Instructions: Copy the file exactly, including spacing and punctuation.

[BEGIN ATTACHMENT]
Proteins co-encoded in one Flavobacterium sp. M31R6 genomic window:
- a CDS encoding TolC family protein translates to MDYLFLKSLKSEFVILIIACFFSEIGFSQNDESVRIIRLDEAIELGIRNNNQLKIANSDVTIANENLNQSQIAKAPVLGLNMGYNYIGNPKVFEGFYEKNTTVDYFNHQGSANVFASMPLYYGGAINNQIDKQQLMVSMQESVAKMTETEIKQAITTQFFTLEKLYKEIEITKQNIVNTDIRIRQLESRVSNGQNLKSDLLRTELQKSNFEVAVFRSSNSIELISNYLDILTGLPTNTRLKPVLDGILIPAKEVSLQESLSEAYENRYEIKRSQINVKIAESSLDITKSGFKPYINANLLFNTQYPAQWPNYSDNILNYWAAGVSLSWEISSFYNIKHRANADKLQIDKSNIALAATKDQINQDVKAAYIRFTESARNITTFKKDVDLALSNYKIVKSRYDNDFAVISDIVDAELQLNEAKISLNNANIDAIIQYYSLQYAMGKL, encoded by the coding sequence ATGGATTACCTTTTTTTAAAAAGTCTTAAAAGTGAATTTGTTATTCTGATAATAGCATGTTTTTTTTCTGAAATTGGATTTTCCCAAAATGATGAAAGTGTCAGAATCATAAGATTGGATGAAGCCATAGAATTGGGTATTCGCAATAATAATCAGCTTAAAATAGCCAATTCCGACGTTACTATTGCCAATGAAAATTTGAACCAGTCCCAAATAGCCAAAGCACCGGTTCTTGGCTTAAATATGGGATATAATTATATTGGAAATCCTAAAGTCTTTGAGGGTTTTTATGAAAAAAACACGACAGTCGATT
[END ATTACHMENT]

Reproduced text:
Proteins co-encoded in one Flavobacterium sp. M31R6 genomic window:
- a CDS encoding TolC family protein translates to MDYLFLKSLKSEFVILIIACFFSEIGFSQNDESVRIIRLDEAIELGIRNNNQLKIANSDVTIANENLNQSQIAKAPVLGLNMGYNYIGNPKVFEGFYEKNTTVDYFNHQGSANVFASMPLYYGGAINNQIDKQQLMVSMQESVAKMTETEIKQAITTQFFTLEKLYKEIEITKQNIVNTDIRIRQLESRVSNGQNLKSDLLRTELQKSNFEVAVFRSSNSIELISNYLDILTGLPTNTRLKPVLDGILIPAKEVSLQESLSEAYENRYEIKRSQINVKIAESSLDITKSGFKPYINANLLFNTQYPAQWPNYSDNILNYWAAGVSLSWEISSFYNIKHRANADKLQIDKSNIALAATKDQINQDVKAAYIRFTESARNITTFKKDVDLALSNYKIVKSRYDNDFAVISDIVDAELQLNEAKISLNNANIDAIIQYYSLQYAMGKL, encoded by the coding sequence ATGGATTACCTTTTTTTAAAAAGTCTTAAAAGTGAATTTGTTATTCTGATAATAGCATGTTTTTTTTCTGAAATTGGATTTTCCCAAAATGATGAAAGTGTCAGAATCATAAGATTGGATGAAGCCATAGAATTGGGTATTCGCAATAATAATCAGCTTAAAATAGCCAATTCCGACGTTACTATTGCCAATGAAAATTTGAACCAGTCCCAAATAGCCAAAGCACCGGTTCTTGGCTTAAATATGGGATATAATTATATTGGAAATCCTAAAGTCTTTGAGGGTTTTTATGAAAAAAACACGACAGTCGATT